20 important aspect will be the use which is made of the information. But
21 the second component - and this is where, in our submission, the appellant
22 got full credit - the second component is his willingness or his
23 earnestness. This means that even if a accused because of his low
24 position or because he only knows a certain amount of -- of things, if
25 he -- if he gives the -- that information to the best of his ability,
1 candidly, openly, honestly, that is taken into account in the weight to be
2 given to cooperation.
3 And in our submission, the Trial Chamber in fact gave him a -- a
4 heightened weight to that second factor and some weight to the first
5 factor about the actual information that he provided, bearing in mind what
6 the Prosecution had informed it about.
7 Thank you.
8 JUDGE LIU: Thank you.
9 [Appeal Chamber confers]
10 JUDGE LIU: Well, I see there's no questions from the Bench.
11 Now I would like to give the floor to Mr. Jovanovic for 15
13 MR. JOVANOVIC: [Interpretation] Thank you, Your Honour.
14 Reply by Mr. Jovanovic:
15 MR. JOVANOVIC: [Interpretation] First I wish to respond to what my
16 learned friend said in the first part when she said that my client
17 participated in more than 30 rapes. I don't see this as being established
18 in the plea agreement or the Trial Chamber's judgement.
19 My learned friend also stated that Dragan Zelenovic participated
20 in the rape of women and girls. Later on, however, she mentioned only one
21 girl, one minor, and eight women.
22 As for Mr. Zelenovic's cooperation with the Office of the
23 Prosecutor, may we go into private session, please.
24 JUDGE LIU: Yes, let's go to the private session.
25 [Private session]
11 Pages 37-38 redacted. Private session
15 [Open session]
16 THE REGISTRAR: We are in open session, Your Honours.
17 JUDGE LIU: Thank you.
18 You may proceed.
19 MR. JOVANOVIC: [Interpretation] Thank you, Your Honour.
20 The Prosecution indicated that, as it did in its response, that
21 the Defence in fact wants the fact that the graver the crimes, the
22 better -- the higher the benefit of a guilty plea as a mitigating
23 circumstance, because the witnesses are not obliged to testify.
24 The Defence has repeated this several times, and it always
25 stressed that it never set aside the fact that the gravity of the crimes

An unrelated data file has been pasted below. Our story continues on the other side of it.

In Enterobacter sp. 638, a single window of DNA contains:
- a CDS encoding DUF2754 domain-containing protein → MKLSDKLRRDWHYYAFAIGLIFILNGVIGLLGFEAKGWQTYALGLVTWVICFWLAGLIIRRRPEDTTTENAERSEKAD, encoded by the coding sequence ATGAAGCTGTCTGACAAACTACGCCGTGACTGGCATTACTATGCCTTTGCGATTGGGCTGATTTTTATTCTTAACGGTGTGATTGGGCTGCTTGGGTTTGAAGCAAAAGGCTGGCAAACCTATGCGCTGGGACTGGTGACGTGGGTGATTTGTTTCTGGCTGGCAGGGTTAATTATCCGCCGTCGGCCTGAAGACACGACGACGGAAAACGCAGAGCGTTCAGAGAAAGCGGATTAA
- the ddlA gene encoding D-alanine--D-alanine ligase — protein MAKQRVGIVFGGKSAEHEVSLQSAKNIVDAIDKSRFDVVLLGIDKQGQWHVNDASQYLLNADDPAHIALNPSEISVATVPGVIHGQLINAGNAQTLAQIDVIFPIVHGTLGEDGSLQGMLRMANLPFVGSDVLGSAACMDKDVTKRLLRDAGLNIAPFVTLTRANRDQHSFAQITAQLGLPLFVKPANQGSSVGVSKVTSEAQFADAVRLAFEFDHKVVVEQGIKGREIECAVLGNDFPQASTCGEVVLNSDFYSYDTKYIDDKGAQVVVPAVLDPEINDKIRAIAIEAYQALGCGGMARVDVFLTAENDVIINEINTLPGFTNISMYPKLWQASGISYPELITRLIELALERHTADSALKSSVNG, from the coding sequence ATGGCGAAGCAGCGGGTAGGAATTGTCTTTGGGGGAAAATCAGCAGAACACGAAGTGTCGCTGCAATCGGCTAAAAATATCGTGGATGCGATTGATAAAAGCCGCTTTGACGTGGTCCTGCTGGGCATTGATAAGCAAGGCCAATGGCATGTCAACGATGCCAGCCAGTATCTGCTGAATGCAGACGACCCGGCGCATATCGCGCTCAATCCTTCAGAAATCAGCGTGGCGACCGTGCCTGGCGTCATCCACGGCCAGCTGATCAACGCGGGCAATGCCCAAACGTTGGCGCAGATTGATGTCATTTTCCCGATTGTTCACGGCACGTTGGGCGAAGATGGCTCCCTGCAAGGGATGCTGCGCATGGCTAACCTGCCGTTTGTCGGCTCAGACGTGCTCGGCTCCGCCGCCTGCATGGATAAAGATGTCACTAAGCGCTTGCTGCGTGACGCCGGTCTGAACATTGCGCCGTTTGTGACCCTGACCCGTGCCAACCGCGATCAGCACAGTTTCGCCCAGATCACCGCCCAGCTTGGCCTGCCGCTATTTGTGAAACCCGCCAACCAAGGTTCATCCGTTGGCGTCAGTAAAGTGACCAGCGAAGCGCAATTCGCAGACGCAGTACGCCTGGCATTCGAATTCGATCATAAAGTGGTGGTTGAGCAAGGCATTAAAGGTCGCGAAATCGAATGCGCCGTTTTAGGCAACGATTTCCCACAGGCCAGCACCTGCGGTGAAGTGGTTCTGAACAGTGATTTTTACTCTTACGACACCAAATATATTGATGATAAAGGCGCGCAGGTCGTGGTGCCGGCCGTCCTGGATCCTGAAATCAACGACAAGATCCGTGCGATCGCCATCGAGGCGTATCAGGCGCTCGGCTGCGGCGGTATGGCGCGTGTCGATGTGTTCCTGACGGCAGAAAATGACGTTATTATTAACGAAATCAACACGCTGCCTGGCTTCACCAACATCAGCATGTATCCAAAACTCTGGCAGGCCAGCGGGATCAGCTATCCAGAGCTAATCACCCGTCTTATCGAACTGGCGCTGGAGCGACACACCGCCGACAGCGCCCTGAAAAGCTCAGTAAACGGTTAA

1 must be reflected in the sentence. It merely emphasised the peculiar
2 character of the witness -- witnesses and victims in this crime.
3 So regardless of whether a person is a victim of a graver or
4 less-grave crime - and this Tribunal is always dealing with the gravest
5 crimes - I'm not talking about the gravity of crime but the category of
6 victims that find it really hard to be called time and time again to
7 testify before such Tribunals.
8 The Defence submitted an expert report to corroborate those
9 claims. We're now talking about a difficult category of victim. We're
10 not talking about people who were beaten up or were victims of other war
11 crimes. So this is the only sense in which the Defence wanted to bring
12 forward the fact that the category of these victims is what sets them
13 aside, not the gravity of the crime. We never questioned the gravity of
14 the crime.
15 As regards the judgement of the State Court of Bosnia and
16 Herzegovina in the Radovan Stankovic case, the Defence has always been
17 stressing, including today at this hearing, that the Tribunal was not
18 bound to take into account any decisions of national courts, but the
19 Defence stressed that its emphasis -- that the reason why we brought
20 forward this judgement was because we were invited to do so by the Trial
21 Chamber. Both parties were invited by the Trial Chamber to present their
22 positions on this, and we were acting in accordance with this request.
23 Secondly, let me just note that in deciding whether a judgement
24 that was imposed on a co-accused tried before the State Court of Bosnia
25 and Herzegovina, the fact that this is a court to which this Tribunal
1 refers its cases, in accordance with the Rule 11 bis, means that this
2 Tribunal considers that court to be the kind of court that can be trusted.
3 And in this light, the jurisprudence of that court should be taken into
4 account in this specific case, the case of the Prosecutor against
5 Dragan Zelenovic.
6 Thank you.
7 JUDGE LIU: Thank you.
8 [Appeal Chamber confers]
9 JUDGE LIU: Judge Guney, please.
16 JUDGE LIU: Yes. Shall we go to the private session, please.
17 [Private session]
11 Pages 42-45 redacted. Private session
5 [Open session]
6 THE REGISTRAR: We are in open session, Your Honours.
7 JUDGE SCHOMBURG: Mr. Jovanovic, I only wish to put one question
8 to you. I take it that it's an agreed fact that the Stankovic judgement
9 was available only on 17 April 2007; whereas, the judgement in this case,
10 the sentencing judgement, was rendered on 4 April 2007, and you
11 acknowledged that you would not have expected that the Trial Chamber would
12 have waited until the appeal judgement would be issued. Thus, I can't see
13 in your submission directing us to any alleged error committed by the
14 Trial Chamber.
15 In the interest of justice, I may ask you: Do you uphold with the
16 view to these facts and your own submission the second ground of appeal,
17 or would you be prepared in order to focus on the main issues of your
18 appeal to withdraw the second ground of appeal?
19 MR. JOVANOVIC: [Interpretation] Your Honours, as I indicated, the
20 Trial Chamber invited the parties to provide their comments on the
21 judgement of the State Court in the Radovan Stankovic case. The same